Confidential documents turned over to Special Counsel Robert Mueller's team by the White House indicate that White House Counsel Don McGahn researched both the Logan Act and federal law dealing with lying to federal investigators and warned President Trump about then-National Security Adviser Michael Flynn possibly violating both, Foreign Policy reports.
FP's Murray Waas spoke with three people with knowledge of the records and was read portions of the documents, which show that McGahn conducted his research shortly after he was told in late January by then-Acting Attorney General Sally Yates that during the transition, Flynn told Russian Ambassador Sergey Kislyak not to worry about sanctions imposed by outgoing President Barack Obama. Despite Yates' warning and apparently McGahn's as well, Trump kept Flynn for two more weeks, firing him in mid-February and saying it was because Flynn lied to Vice President Mike Pence about his Kislyak conversations.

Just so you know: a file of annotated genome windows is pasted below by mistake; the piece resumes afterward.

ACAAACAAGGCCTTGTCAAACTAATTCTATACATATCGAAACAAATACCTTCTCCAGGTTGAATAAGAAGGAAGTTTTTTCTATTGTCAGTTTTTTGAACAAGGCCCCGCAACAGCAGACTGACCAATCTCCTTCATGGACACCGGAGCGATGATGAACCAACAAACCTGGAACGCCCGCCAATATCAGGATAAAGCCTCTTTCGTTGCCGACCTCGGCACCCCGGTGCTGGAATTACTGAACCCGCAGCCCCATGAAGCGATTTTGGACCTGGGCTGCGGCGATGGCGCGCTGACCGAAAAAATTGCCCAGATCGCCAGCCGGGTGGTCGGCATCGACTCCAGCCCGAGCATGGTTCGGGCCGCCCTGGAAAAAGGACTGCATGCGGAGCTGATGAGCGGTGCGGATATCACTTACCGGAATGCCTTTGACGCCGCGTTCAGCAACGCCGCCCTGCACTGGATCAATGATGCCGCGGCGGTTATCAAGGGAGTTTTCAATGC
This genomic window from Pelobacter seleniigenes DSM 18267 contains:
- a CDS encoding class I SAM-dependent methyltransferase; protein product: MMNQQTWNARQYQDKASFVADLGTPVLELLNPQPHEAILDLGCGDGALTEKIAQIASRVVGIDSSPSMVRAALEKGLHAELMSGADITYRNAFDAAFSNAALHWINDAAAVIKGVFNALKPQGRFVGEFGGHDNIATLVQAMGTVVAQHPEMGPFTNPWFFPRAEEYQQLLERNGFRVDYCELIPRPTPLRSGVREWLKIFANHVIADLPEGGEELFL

Two people who worked in the Trump administration told FP that McGahn believed Flynn was potentially in violation of the Logan Act, a law that prohibits private citizens from negotiating with foreign governments. Flynn pleaded guilty earlier this month to lying to the FBI, but has not been charged with violating the Logan Act. A White House official close to McGahn told FP that McGahn feels as though Trump and others in the administration are using him as a scapegoat; in February, former White House Chief of Staff Reince Priebus said Trump kept Flynn on because "the legal department came back and said they didn't see anything wrong," a statement contradicted by McGahn's documents, FP reports. Read the entire report at Foreign Policy.